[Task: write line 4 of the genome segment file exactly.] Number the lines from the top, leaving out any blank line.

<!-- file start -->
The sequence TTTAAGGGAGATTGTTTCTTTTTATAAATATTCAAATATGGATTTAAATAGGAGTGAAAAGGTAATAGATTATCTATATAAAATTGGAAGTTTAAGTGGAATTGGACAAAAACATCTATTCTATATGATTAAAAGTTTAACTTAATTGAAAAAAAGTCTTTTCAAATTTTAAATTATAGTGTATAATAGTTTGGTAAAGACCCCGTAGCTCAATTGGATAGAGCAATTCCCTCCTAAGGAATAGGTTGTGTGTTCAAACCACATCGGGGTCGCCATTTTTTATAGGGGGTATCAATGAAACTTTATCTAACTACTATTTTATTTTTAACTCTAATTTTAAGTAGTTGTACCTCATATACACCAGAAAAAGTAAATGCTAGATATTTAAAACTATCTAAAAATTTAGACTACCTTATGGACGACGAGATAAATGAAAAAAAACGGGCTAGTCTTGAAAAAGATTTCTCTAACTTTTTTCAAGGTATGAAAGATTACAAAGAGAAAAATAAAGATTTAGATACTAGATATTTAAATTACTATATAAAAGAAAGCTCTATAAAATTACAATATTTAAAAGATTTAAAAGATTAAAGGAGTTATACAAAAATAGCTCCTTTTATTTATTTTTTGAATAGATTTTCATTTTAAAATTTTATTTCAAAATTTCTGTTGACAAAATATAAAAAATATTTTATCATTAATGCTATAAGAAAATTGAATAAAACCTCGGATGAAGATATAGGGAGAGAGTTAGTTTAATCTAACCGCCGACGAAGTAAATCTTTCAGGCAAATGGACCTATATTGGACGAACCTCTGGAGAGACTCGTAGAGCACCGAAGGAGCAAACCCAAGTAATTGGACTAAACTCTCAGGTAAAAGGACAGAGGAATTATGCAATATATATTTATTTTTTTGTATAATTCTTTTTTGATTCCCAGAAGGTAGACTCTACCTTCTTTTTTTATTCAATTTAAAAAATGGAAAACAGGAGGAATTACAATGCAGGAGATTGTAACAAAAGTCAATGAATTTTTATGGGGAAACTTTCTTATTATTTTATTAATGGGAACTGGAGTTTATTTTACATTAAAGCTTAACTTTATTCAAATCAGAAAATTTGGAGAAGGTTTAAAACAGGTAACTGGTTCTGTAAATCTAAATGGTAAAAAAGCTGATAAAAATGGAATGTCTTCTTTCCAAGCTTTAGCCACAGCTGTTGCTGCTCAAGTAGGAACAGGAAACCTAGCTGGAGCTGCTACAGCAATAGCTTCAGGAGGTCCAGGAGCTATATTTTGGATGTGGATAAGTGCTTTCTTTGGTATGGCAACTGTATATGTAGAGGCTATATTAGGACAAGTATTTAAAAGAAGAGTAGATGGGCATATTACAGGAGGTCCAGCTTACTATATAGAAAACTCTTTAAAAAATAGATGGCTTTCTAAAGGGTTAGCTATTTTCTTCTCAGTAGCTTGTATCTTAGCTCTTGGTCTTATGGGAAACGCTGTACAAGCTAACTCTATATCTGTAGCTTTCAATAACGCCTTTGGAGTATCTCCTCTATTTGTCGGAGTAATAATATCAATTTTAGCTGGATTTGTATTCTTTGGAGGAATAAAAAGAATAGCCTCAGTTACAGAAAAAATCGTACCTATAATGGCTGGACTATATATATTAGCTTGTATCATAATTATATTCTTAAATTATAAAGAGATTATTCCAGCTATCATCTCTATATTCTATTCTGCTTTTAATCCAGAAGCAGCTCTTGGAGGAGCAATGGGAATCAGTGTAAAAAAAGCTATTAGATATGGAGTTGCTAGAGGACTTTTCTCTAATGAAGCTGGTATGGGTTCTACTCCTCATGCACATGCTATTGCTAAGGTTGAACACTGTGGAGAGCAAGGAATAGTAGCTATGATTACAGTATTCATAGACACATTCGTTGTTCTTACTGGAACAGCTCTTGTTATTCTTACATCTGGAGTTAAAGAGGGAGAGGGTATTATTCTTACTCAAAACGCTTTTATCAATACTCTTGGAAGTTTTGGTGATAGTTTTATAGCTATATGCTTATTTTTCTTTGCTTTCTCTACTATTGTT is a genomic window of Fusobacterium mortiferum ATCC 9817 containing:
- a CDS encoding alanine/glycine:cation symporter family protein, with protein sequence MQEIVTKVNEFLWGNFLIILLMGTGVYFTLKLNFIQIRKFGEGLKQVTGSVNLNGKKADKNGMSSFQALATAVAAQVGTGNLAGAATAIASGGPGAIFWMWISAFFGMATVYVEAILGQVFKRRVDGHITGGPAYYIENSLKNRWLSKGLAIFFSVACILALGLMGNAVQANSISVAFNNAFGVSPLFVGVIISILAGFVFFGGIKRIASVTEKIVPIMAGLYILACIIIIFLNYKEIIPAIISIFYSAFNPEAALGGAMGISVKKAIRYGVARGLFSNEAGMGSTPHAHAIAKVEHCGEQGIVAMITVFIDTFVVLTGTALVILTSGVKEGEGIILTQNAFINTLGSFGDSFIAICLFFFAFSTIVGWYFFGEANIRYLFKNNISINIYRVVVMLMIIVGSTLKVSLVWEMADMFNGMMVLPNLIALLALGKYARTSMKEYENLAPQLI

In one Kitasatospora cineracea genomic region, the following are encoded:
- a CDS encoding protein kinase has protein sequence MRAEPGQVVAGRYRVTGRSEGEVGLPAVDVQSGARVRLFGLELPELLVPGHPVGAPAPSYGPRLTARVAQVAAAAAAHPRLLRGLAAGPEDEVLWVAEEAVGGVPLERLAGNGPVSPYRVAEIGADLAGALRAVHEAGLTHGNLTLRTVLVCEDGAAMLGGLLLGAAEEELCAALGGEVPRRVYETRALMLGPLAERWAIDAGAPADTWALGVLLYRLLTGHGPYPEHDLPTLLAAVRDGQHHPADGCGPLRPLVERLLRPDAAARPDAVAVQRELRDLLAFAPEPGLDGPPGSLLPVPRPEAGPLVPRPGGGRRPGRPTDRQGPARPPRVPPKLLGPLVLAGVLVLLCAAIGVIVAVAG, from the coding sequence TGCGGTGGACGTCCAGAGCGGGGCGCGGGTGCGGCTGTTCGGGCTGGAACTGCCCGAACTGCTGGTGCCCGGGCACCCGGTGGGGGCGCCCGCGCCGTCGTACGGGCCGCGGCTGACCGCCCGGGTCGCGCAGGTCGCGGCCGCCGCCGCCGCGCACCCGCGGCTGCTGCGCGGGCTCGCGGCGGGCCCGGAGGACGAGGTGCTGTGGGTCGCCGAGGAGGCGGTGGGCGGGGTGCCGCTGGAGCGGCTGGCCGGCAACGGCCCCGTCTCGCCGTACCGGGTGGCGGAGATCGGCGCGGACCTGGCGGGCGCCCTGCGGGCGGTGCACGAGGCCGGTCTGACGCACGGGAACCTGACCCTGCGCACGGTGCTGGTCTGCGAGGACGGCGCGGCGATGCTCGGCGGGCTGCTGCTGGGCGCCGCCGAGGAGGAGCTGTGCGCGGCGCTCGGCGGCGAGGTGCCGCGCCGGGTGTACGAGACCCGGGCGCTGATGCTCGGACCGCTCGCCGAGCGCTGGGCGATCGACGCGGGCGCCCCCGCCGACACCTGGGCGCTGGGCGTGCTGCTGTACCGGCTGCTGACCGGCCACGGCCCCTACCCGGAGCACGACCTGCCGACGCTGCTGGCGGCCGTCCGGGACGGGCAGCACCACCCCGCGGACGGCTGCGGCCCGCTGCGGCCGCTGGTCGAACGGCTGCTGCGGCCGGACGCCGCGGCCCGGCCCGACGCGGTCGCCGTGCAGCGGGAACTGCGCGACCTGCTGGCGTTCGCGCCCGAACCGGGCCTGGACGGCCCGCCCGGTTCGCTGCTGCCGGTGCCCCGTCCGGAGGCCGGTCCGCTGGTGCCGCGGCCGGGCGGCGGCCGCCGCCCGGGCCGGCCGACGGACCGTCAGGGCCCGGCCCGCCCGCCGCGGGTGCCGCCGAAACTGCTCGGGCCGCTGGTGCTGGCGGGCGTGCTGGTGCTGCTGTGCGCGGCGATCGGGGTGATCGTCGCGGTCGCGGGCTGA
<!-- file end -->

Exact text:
- a CDS encoding protein kinase has protein sequence MRAEPGQVVAGRYRVTGRSEGEVGLPAVDVQSGARVRLFGLELPELLVPGHPVGAPAPSYGPRLTARVAQVAAAAAAHPRLLRGLAAGPEDEVLWVAEEAVGGVPLERLAGNGPVSPYRVAEIGADLAGALRAVHEAGLTHGNLTLRTVLVCEDGAAMLGGLLLGAAEEELCAALGGEVPRRVYETRALMLGPLAERWAIDAGAPADTWALGVLLYRLLTGHGPYPEHDLPTLLAAVRDGQHHPADGCGPLRPLVERLLRPDAAARPDAVAVQRELRDLLAFAPEPGLDGPPGSLLPVPRPEAGPLVPRPGGGRRPGRPTDRQGPARPPRVPPKLLGPLVLAGVLVLLCAAIGVIVAVAG, from the coding sequence TGCGGTGGACGTCCAGAGCGGGGCGCGGGTGCGGCTGTTCGGGCTGGAACTGCCCGAACTGCTGGTGCCCGGGCACCCGGTGGGGGCGCCCGCGCCGTCGTACGGGCCGCGGCTGACCGCCCGGGTCGCGCAGGTCGCGGCCGCCGCCGCCGCGCACCCGCGGCTGCTGCGCGGGCTCGCGGCGGGCCCGGAGGACGAGGTGCTGTGGGTCGCCGAGGAGGCGGTGGGCGGGGTGCCGCTGGAGCGGCTGGCCGGCAACGGCCCCGTCTCGCCGTACCGGGTGGCGGAGATCGGCGCGGACCTGGCGGGCGCCCTGCGGGCGGTGCACGAGGCCGGTCTGACGCACGGGAACCTGACCCTGCGCACGGTGCTGGTCTGCGAGGACGGCGCGGCGATGCTCGGCGGGCTGCTGCTGGGCGCCGCCGAGGAGGAGCTGTGCGCGGCGCTCGGCGGCGAGGTGCCGCGCCGGGTGTACGAGACCCGGGCGCTGATGCTCGGACCGCTCGCCGAGCGCTGGGCGATCGACGCGGGCGCCCCCGCCGACACCTGGGCGCTGGGCGTGCTGCTGTACCGGCTGCTGACCGGCCACGGCCCCTACCCGGAGCACGACCTGCCGACGCTGCTGGCGGCCGTCCGGGACGGGCAGCACCACCCCGCGGACGGCTGCGGCCCGCTGCGGCCGCTGGTCGAACGGCTGCTGCGGCCGGACGCCGCGGCCCGGCCCGACGCGGTCGCCGTGCAGCGGGAACTGCGCGACCTGCTGGCGTTCGCGCCCGAACCGGGCCTGGACGGCCCGCCCGGTTCGCTGCTGCCGGTGCCCCGTCCGGAGGCCGGTCCGCTGGTGCCGCGGCCGGGCGGCGGCCGCCGCCCGGGCCGGCCGACGGACCGTCAGGGCCCGGCCCGCCCGCCGCGGGTGCCGCCGAAACTGCTCGGGCCGCTGGTGCTGGCGGGCGTGCTGGTGCTGCTGTGCGCGGCGATCGGGGTGATCGTCGCGGTCGCGGGCTGA